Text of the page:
When his latest album, Battle Studies, came out I waited months before buying it. I tiptoed past it in the record store and then would look back, unsure which part of the musician I’d be getting, the contrived rock star or the lyrical wunderkind. In order to avoid last-moment register retreat, I took standing in line out of the equation and bought the album on iTunes by simply pressing “enter.” Alone in my room I played the album once, twice, three times, and afterward I kept thinking, Damn John, you did it again. His music peeled away emotional layers that weigh me down, leaving me lucid and light.
I now know that is more than I could ever ask for in a musician. Yes, the fame is there. But the music came first; it always does.
Critics have been panning “Sex and the City 2.” MTV’s Kurt Loder described it as “a ghastly mess, a stake in the heart of the great TV series that ran from 1998 to 2004. This second ‘SATC’ movie (I liked the first one) is misconceived on every level.” OK, so there’s really no comparison to the TV show, which is in a totally different league than the sequel. But I wouldn’t say “SATC 2″ is a mess that can’t be enjoyed. I saw a screening of it last night and actually LOL’d (a rarity for me) at all the Samantha sex jokes, and I oohed and ahhed at the posh accommodations Carrie, Charlotte, Miranda, and Samantha enjoyed in Abu Dhabi. But these aren’t the only reasons you should see this rom-com, which should be enjoyed simply as that. Check out 10 more SPOILER-FREE reasons to see “Sex and the City 2,” after the jump. Keep reading »
Hands down, the best thing about working at The Frisky is our amazing readers. We so heart all of your witty, thoughtful, and informative comments—heck, we even appreciate the mean ones. Sometimes, we can’t help but wonder about the faces behind avatars. We decided to launch a weekly column where we learn all about a Frisky reader. After the jump, meet Singlegirl@31, one of our most prolific commenters. Keep reading »
Last night Nicole Scherzinger was the 10th star to claim the mirrored ball on “Dancing with the Stars.” The lead Pussycat Doll went up against Olympic figure skater Evan Lysacek and ESPN anchor Erin Andrews and came out victorious. Many predicted that Scherzinger would win from the start based on her spectacular performances and stage presence, not to mention her extensive dance history as a member of PCD. But Lysacek and Andrews gave her a good run for her money, bringing an enjoyable end to a season of controversy.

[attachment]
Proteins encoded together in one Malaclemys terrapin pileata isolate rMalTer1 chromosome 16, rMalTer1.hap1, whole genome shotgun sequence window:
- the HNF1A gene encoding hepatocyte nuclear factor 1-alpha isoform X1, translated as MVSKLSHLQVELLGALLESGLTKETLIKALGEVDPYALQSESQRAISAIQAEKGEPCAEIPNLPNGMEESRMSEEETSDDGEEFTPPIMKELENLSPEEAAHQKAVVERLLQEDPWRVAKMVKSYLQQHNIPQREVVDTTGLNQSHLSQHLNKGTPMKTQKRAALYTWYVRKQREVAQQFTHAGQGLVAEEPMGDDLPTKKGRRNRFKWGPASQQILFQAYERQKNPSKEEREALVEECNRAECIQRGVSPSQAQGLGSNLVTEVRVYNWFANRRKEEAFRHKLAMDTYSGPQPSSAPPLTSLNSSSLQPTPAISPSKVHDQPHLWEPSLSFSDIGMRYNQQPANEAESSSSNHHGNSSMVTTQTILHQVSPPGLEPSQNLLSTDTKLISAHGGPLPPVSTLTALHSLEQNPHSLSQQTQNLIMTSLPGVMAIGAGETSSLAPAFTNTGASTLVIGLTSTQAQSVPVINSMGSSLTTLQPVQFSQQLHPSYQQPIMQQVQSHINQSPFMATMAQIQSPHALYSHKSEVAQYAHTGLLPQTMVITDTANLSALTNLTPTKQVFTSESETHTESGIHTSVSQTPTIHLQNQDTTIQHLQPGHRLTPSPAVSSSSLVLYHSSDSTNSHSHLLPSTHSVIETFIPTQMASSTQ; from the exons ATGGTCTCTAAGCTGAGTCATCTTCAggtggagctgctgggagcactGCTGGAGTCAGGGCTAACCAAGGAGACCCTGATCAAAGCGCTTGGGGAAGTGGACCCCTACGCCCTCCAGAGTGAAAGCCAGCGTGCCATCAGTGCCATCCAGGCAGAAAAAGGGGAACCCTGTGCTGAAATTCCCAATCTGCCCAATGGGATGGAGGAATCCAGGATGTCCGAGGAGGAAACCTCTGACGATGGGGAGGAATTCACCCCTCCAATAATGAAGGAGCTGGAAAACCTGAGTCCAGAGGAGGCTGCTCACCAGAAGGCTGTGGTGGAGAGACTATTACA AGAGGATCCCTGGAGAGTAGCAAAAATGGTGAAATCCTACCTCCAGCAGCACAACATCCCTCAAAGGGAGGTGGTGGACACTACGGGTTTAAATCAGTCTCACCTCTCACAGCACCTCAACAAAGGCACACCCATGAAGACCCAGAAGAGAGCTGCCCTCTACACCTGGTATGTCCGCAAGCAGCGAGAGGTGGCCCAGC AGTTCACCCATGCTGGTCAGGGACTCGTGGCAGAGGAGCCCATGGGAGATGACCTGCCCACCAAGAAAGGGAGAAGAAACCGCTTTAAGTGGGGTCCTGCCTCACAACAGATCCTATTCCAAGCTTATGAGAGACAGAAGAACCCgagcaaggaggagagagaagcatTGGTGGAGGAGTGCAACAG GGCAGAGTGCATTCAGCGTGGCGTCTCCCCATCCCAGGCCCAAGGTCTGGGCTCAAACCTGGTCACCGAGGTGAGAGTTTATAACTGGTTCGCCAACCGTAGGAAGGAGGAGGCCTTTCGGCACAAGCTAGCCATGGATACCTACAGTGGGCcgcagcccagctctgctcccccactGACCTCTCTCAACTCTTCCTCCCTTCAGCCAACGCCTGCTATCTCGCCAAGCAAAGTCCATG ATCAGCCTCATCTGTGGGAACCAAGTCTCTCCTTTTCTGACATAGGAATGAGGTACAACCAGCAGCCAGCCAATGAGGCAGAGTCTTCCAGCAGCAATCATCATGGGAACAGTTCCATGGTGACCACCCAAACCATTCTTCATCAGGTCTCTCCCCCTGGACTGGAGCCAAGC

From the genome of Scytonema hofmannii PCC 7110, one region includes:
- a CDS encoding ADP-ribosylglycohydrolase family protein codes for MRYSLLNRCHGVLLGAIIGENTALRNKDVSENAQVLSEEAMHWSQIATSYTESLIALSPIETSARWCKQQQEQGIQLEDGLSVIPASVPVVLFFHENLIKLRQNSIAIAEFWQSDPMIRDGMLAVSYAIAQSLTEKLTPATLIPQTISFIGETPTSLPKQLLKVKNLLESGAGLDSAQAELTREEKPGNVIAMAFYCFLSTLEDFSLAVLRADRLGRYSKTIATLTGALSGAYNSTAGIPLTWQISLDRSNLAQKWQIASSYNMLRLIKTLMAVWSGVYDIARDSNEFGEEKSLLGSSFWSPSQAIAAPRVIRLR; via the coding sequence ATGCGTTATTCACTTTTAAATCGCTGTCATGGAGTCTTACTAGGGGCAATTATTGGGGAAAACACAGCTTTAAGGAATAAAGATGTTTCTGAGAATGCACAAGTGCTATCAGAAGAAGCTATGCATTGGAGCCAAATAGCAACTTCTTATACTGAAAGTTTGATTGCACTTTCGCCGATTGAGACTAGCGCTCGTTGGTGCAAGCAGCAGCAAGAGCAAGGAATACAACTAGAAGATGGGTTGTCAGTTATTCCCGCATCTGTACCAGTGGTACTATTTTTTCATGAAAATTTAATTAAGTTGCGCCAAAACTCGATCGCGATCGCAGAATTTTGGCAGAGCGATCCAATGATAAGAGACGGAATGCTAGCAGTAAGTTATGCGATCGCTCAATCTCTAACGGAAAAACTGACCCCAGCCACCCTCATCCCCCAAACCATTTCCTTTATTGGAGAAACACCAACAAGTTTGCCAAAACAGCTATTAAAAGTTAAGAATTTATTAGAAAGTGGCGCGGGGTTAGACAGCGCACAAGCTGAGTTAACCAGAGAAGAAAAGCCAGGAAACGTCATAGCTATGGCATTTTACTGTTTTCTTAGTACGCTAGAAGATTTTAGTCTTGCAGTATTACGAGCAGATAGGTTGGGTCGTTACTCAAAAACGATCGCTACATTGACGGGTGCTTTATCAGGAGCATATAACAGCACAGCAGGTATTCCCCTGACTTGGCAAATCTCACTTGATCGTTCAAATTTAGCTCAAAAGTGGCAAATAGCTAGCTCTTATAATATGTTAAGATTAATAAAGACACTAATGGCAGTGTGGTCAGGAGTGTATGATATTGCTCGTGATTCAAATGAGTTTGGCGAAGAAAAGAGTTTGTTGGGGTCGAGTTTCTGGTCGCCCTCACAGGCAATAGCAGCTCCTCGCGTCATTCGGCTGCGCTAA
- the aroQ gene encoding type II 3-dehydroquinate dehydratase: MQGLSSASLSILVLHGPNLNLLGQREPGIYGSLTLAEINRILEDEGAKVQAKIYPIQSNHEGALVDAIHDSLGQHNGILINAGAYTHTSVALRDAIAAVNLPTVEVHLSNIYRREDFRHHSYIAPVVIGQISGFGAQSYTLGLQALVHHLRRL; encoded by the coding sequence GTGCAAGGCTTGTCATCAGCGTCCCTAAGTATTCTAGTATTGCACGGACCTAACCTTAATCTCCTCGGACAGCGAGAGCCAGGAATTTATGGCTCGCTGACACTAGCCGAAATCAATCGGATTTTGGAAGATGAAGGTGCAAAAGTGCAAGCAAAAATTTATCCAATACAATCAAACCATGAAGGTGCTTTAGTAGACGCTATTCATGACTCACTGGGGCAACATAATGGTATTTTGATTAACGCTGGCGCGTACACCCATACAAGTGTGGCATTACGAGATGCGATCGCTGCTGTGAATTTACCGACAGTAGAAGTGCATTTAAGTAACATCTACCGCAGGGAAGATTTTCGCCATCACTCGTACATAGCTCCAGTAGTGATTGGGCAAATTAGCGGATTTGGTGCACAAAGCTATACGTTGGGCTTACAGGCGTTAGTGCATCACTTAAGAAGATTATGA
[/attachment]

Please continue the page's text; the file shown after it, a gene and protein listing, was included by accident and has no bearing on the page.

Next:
Was it me, or was season 10 the most exciting ever? Kate Gosselin‘s diva behavior, Jake Pavelka‘s cornball glances at Vienna Girardi, and Nicole’s spats with Pamela Anderson made it must-watch TV, not to mention Elisabeth Hasselbeck’s major snafu regarding Erin Andrews’ wardrobe. The show seriously picked the right contestants this time around. To help them out for season 11, here are the 15 stars we’d love to see do the rumba next. Keep reading »
Sometimes I think it would be so much easier to be a woman in Jane Austen’s time. You know, like having only three dresses to choose from, communicating only by letter, and being told you will be married to your second cousin so you can inherit a big estate. That almost doesn’t seem so bad compared to that which is the modern dating scene. Sure, it may seem terribly anti-feminist (and kind of gross), but just think of all of the headaches you’d be spared. Keep reading »
I don’t know if you guys realize this, but it’s almost summer. And if you remember what happened last summer, I’ll remind you delicately—stars fell left and right. I think that this time around, we need to take better care of them. “Intervention” has a lot of work to do and to maintain balance, we might need some new celebrity babies. And who’s gonna be there when all this goes down? The tabloids. Hooray! And celebrities are like fairies—you have to believe in them. After the jump, the most interesting, maybe-true stories from this week’s tabloids. Keep reading »